PF 1500 South African model with the normal square remote. I get hd quality pictures when inputting hd material 720 or 1080 and can see this projector is quite cappable but using the hdmi inputs with different cables and source equipment i only get a picture looking like dvd resolution. Avatar looks like a vhs copy on the PF1500 compared to how it looked on my HW300G before it doed after 4 years. I returned the PF1500 was looking for it for the past year to replace the dead unit but now i am very disapointed. Did lg do something to the units destined for our markets leaving out some video processors. The reviews was mouthwatering.
Valentin Posted Mar 7, 2016 9:22 AM PST
Working fine with displaying photos and films. There is a problem viewing large PPTX files. Even 50 MB files can't be displayed. In the manual the limitations in the size of files are not mentioned. Even not how to solve this problem.
Wynand Radyn Posted Jun 23, 2016 6:25 AM PST
Hi Gary from SA. I'm in the process of buying a projector for my home cinema and was considering this LG. I'm now rethinking it. Any advise on alternatives? Something that would not break the bank and land me in divorce court.

Much regards, Wynand.
Chris Posted Oct 3, 2016 10:13 AM PST
Did you test the lag of the PF1500u with the input modes set to PC/Laptop and Bluetooth disabled?

I have used my dual PF1500u (layered images)setup for five months as a giant screen secondary computer monitor and I do not notice the lag with the inputs set to PC/Laptop and Bluetooth disabled in any of the the other modes if those conditions are set.
Baothan Posted Dec 24, 2016 4:37 AM PST
Bluetooth connection to speakers isn't maintained (Beoplay S3). A fuss through the menu to make the connection each time the projector is started.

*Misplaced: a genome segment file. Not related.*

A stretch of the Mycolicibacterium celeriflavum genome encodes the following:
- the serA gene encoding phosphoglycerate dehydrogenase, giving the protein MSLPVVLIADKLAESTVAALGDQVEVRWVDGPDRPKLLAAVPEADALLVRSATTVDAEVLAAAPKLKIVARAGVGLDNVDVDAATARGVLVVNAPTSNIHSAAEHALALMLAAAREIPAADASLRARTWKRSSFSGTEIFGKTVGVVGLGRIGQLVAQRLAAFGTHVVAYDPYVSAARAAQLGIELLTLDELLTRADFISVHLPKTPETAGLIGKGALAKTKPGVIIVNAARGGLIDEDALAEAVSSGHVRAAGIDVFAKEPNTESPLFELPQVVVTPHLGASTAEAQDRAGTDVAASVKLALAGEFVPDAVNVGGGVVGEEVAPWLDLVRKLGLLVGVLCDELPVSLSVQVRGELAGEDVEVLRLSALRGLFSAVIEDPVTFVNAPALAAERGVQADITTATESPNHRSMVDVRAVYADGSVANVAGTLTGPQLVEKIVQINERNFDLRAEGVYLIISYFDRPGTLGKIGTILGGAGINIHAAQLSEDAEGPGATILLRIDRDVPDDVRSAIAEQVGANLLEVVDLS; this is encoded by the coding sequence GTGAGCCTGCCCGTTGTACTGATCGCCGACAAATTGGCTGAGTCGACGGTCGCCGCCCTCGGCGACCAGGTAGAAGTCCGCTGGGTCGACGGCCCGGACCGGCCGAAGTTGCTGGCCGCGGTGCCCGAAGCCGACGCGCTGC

Penny Jeter Posted Jun 4, 2017 6:00 AM PST
Just bought the 'updated for 2017' PF1500W. It seems they've put an Android box into an LED projector...the integrated wifi and OTA /cable tuner makes this more of an "all in one" unit... Tied to the LG store for apps and potential media purposes. Picture wise (subjectively) seems brighter than the Qumi Q5 (previous LED "500 lumen") projector only...but not quite as bright as an old 1200 lumen traditional bulb I used at work... But unable to objectively evaluate the 1400 lumen claim with instrumentation and test patterns in the home. I do notice some very slight blurring on edges, and some "rgb chromatic trailing in high contrast movement-- for example when watching Star Trek, a white trail moving across the black background I can see some r g b trails on the edge of the white moving item-- but not all family members seem to notice it? Interested in discussing with other PF1500w owners also.
Michael C. Barens Posted Oct 5, 2017 11:37 AM PST
I have owned the LG PF1500 for a year now. I have many projectors in my home to include three LG projectors. The LG projectors have very good color compared to other LED-based projectors I have used.

I have owned a Vivitek HD1185 for more than two years. I really like this projector. It has 3D and looks beautiful on a 120-inch screen. I don't use this projector for anything but movies because I don't want to burn out the bulb. I bought a cheap Pyle projector to use for watching the news and using the projector in background mode in order to not put so many hours on the bulb.

I put the PF1500 in my office. I have it on a 96-inch screen. I find that the image on the LG is as good as the Vivitek at this size. I use the LG all the time as I am not worried about burning out the bulb.

For me, any sacrifice in image quality is made up by not having to deal with the anxiety of burning out an expensive bulb. Most people who see the PF1500 tell me it looks like a big TV.

I do not like the lens on the PF1500. It needs focusing frequently and there is little or no granularity dialing in the focus. I don't use any of the SMART TV features as I feed the video signal into my receiver where I have a Firestick, Roku, PC and Google Caster connected.

I highly recommend the PF1500. I bought it when I saw it on sale at Amazon for $699.95. I have not seen it this cheap again but I understand that Fry's had it for less at one time.